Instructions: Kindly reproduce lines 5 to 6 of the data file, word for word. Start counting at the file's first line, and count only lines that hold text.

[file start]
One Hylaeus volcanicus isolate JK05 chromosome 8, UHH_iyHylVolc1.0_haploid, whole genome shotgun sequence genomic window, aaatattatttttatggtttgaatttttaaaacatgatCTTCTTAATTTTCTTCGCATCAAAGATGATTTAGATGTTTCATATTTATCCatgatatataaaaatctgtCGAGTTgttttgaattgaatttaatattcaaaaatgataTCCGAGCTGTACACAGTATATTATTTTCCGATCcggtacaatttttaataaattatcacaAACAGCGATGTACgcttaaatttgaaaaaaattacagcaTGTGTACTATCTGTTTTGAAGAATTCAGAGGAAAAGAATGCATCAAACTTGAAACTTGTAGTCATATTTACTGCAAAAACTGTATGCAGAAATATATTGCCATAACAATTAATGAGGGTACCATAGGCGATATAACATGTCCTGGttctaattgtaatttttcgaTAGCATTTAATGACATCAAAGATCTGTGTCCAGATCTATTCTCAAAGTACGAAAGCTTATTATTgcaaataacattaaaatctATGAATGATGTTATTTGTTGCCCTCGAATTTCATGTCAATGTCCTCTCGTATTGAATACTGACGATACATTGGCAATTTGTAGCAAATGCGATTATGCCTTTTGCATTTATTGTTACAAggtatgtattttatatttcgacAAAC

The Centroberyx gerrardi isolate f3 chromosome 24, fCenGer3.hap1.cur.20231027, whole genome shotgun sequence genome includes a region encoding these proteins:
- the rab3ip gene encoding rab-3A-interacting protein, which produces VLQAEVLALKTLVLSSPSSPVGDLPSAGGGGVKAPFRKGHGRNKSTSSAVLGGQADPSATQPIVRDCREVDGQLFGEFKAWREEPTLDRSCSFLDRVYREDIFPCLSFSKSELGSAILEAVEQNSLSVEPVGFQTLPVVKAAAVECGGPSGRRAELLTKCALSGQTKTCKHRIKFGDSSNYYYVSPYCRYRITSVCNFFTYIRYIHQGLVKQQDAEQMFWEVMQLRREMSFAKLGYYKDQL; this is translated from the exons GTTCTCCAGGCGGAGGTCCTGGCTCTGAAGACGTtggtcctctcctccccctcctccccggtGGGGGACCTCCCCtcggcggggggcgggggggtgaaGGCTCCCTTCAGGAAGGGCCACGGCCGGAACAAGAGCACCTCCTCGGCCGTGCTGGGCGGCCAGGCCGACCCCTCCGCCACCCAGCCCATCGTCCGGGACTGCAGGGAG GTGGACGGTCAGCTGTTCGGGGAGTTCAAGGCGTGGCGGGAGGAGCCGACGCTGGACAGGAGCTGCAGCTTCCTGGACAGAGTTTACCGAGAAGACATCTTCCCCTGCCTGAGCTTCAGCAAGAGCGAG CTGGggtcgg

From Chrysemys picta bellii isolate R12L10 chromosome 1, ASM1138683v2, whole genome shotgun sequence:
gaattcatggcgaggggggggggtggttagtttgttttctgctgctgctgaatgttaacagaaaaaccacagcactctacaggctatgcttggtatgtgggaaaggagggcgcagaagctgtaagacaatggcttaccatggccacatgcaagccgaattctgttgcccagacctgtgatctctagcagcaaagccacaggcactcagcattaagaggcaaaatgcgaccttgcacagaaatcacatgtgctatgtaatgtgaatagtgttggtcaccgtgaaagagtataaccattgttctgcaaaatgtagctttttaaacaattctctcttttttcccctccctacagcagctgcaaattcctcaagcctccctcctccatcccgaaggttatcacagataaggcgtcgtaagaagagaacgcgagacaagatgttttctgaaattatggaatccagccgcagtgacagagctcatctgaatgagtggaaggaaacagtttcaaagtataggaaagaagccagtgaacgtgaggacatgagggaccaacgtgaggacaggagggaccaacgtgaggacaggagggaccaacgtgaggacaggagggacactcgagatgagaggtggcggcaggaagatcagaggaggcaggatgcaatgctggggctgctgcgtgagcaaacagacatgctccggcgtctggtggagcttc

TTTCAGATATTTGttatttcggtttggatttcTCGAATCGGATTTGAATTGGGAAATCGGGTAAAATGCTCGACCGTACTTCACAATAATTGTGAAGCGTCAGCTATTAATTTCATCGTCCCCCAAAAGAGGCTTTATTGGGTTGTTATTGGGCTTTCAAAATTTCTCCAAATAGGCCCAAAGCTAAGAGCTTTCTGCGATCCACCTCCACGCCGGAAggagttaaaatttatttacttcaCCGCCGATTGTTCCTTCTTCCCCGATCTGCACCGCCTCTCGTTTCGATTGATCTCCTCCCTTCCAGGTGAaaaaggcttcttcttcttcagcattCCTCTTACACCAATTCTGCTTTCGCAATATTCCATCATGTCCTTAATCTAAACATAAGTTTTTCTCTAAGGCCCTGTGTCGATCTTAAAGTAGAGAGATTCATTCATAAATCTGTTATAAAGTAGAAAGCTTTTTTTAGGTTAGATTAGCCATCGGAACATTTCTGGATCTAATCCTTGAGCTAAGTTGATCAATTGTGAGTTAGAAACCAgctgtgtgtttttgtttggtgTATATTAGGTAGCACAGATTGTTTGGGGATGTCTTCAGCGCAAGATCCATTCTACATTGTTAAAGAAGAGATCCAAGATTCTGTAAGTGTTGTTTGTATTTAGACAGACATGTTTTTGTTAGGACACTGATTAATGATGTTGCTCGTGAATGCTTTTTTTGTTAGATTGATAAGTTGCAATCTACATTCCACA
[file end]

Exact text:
gaattcatggcgaggggggggggtggttagtttgttttctgctgctgctgaatgttaacagaaaaaccacagcactctacaggctatgcttggtatgtgggaaaggagggcgcagaagctgtaagacaatggcttaccatggccacatgcaagccgaattctgttgcccagacctgtgatctctagcagcaaagccacaggcactcagcattaagaggcaaaatgcgaccttgcacagaaatcacatgtgctatgtaatgtgaatagtgttggtcaccgtgaaagagtataaccattgttctgcaaaatgtagctttttaaacaattctctcttttttcccctccctacagcagctgcaaattcctcaagcctccctcctccatcccgaaggttatcacagataaggcgtcgtaagaagagaacgcgagacaagatgttttctgaaattatggaatccagccgcagtgacagagctcatctgaatgagtggaaggaaacagtttcaaagtataggaaagaagccagtgaacgtgaggacatgagggaccaacgtgaggacaggagggaccaacgtgaggacaggagggaccaacgtgaggacaggagggacactcgagatgagaggtggcggcaggaagatcagaggaggcaggatgcaatgctggggctgctgcgtgagcaaacagacatgctccggcgtctggtggagcttc

TTTCAGATATTTGttatttcggtttggatttcTCGAATCGGATTTGAATTGGGAAATCGGGTAAAATGCTCGACCGTACTTCACAATAATTGTGAAGCGTCAGCTATTAATTTCATCGTCCCCCAAAAGAGGCTTTATTGGGTTGTTATTGGGCTTTCAAAATTTCTCCAAATAGGCCCAAAGCTAAGAGCTTTCTGCGATCCACCTCCACGCCGGAAggagttaaaatttatttacttcaCCGCCGATTGTTCCTTCTTCCCCGATCTGCACCGCCTCTCGTTTCGATTGATCTCCTCCCTTCCAGGTGAaaaaggcttcttcttcttcagcattCCTCTTACACCAATTCTGCTTTCGCAATATTCCATCATGTCCTTAATCTAAACATAAGTTTTTCTCTAAGGCCCTGTGTCGATCTTAAAGTAGAGAGATTCATTCATAAATCTGTTATAAAGTAGAAAGCTTTTTTTAGGTTAGATTAGCCATCGGAACATTTCTGGATCTAATCCTTGAGCTAAGTTGATCAATTGTGAGTTAGAAACCAgctgtgtgtttttgtttggtgTATATTAGGTAGCACAGATTGTTTGGGGATGTCTTCAGCGCAAGATCCATTCTACATTGTTAAAGAAGAGATCCAAGATTCTGTAAGTGTTGTTTGTATTTAGACAGACATGTTTTTGTTAGGACACTGATTAATGATGTTGCTCGTGAATGCTTTTTTTGTTAGATTGATAAGTTGCAATCTACATTCCACA